We Were the Mulvaneys
Novels,  Repeat Authors

We Were The Mulvaneys

We Were the Mulvaneys 

We Were the Mulvaneys from author Joyce Carol Oates is my first review here at The Reading Wife! Have you read this novel? Come on in and let me tell you about it! 

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I must confess that I’ve been reading We Were the Mulvaneys about once a year since I was a sophomore in high school. It is definitely a favorite of mine. 

About We Were the Mulvaneys 

The Mulvaneys are blessed by all that makes life sweet. But something happens on Valentine’s Day, 1976—an incident that is hushed up in the town and never spoken of in the Mulvaney home—that rends the fabric of their family life…with tragic consequences. 

Years later, the youngest son attempts to piece together the fragments of the Mulvaneys’ former glory, seeking to uncover and understand the secret violation that brought about the family’s tragic downfall.

Profoundly cathartic, this extraordinary novel unfolds as if Oates, in plumbing the darkness of the human spirit, has come upon a source of light at its core. 

Moving away from the dark tone of her more recent masterpieces, Joyce Carol Oates turns the tale of a family struggling to cope with its fall from grace into a deeply moving and unforgettable account of the vigor of hope and the power of love to prevail over suffering.

Thoughts on We Were the Mulvaneys 

As I said earlier, I’ve been reading this book once a year for many years now. It is just that good!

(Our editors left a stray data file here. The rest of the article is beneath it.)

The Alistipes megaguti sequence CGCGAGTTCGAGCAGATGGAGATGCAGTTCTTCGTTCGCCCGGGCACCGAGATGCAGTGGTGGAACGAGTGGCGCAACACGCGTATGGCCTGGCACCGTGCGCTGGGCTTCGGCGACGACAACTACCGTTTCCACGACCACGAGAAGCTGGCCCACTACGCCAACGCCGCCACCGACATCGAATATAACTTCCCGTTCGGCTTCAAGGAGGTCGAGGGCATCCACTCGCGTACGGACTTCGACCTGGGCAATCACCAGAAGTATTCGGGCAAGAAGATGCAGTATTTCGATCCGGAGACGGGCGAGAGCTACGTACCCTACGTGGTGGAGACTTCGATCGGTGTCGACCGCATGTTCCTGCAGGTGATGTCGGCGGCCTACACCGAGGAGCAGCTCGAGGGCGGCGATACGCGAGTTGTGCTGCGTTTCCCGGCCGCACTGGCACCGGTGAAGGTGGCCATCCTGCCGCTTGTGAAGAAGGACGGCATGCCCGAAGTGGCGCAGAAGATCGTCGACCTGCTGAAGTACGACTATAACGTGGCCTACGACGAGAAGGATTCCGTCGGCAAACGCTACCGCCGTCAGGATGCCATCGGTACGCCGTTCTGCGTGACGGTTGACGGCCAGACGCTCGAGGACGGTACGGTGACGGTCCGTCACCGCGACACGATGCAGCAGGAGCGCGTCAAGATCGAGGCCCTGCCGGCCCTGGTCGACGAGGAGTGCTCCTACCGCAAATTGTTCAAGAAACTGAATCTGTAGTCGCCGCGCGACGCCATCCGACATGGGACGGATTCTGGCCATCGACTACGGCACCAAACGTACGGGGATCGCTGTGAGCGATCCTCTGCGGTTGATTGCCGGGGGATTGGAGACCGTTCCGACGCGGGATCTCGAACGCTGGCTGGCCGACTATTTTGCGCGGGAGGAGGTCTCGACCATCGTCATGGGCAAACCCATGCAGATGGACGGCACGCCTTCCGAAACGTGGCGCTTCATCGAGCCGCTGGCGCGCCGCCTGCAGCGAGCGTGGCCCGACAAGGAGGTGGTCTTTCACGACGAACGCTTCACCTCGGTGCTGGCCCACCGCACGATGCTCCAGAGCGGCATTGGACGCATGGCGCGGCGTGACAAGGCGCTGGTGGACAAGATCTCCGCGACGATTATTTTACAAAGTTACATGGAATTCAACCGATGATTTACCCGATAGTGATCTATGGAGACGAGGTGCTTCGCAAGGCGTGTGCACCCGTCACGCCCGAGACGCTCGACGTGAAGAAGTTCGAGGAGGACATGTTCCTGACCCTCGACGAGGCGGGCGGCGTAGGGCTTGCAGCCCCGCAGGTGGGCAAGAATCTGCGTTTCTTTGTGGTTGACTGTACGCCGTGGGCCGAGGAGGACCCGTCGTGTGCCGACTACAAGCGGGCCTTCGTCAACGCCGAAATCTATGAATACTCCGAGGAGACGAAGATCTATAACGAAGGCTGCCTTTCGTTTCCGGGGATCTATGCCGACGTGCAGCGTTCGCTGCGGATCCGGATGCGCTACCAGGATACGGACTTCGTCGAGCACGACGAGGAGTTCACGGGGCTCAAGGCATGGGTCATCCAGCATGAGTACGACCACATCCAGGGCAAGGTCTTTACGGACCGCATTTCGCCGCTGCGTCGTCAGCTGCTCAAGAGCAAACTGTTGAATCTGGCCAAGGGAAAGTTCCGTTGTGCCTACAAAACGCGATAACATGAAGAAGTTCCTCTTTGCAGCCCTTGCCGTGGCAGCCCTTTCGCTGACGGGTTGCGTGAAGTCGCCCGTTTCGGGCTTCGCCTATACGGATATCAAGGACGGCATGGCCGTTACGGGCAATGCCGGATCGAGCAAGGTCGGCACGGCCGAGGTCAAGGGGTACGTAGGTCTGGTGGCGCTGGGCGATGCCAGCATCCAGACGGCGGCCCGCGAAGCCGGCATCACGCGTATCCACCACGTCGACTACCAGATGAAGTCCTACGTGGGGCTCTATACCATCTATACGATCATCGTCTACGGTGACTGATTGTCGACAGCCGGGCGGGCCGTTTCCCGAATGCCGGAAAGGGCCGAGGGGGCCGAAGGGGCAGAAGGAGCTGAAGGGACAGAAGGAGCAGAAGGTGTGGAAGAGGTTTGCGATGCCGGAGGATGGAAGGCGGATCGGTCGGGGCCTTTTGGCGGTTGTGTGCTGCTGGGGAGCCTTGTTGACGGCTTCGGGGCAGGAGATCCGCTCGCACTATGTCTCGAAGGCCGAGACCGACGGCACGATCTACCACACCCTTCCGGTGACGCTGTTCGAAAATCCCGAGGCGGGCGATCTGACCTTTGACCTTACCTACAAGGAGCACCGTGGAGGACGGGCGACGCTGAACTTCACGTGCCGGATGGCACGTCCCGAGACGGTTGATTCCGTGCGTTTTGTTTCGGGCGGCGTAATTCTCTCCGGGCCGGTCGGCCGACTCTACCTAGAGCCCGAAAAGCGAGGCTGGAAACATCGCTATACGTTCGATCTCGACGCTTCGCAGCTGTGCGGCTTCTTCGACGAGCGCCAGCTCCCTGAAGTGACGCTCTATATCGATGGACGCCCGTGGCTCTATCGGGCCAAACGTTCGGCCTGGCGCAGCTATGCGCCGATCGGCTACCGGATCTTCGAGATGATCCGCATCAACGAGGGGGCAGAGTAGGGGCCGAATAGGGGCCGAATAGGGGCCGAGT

We Were the Mulvaneys is all about the ideal small town family in America, the white picket fence, four great children, a happy marriage, and climbing the social ladder as a small business owner. . 

Then one day it all comes crashing down around them. That idea family life many envy is shattered, and there is absolutely no going back to the way things were before that. 

Back in the 1970s, rape and sexual assault were not often spoken about, and certainly not prosecuted in court. There was no justice for victims, and they often suffered in silence. There was no such thing as support groups or victims advocates. 

So many times the perpetrator of the crimes are shielded by society and communities. Because no one wants to believe their child, parent, friend, or whatever would do such a thing. It is often the victim who has the courage to speak out that becomes the social pariah. They are often treated as the guilty party. 

Final Thoughts on We Were the Mulvaneys 

We Were the Mulvaneys is well written for the time period it is meant to represent. It was easy to follow, and I found I wanted to get to know each character even more. That is always a sign of a good book, in my opinion. 

I would highly recommend We Were the Mulvaneys because it is an expertly written novel from Joyce Carol Oates. I’ve read many of her novels, and this is easily a favorite of mine. I love novels that tell taboo stories that aren’t talked about nearly enough, and this is one of those. 

Discussion 

Have you read We Were the Mulvaneys or any other novels from author Joyce Carol Oates? Let me know your thoughts in the comments! 

About the Author 

We Were the Mulvaneys
Joyce Carol Oates, author of We Were the Mulvaneys.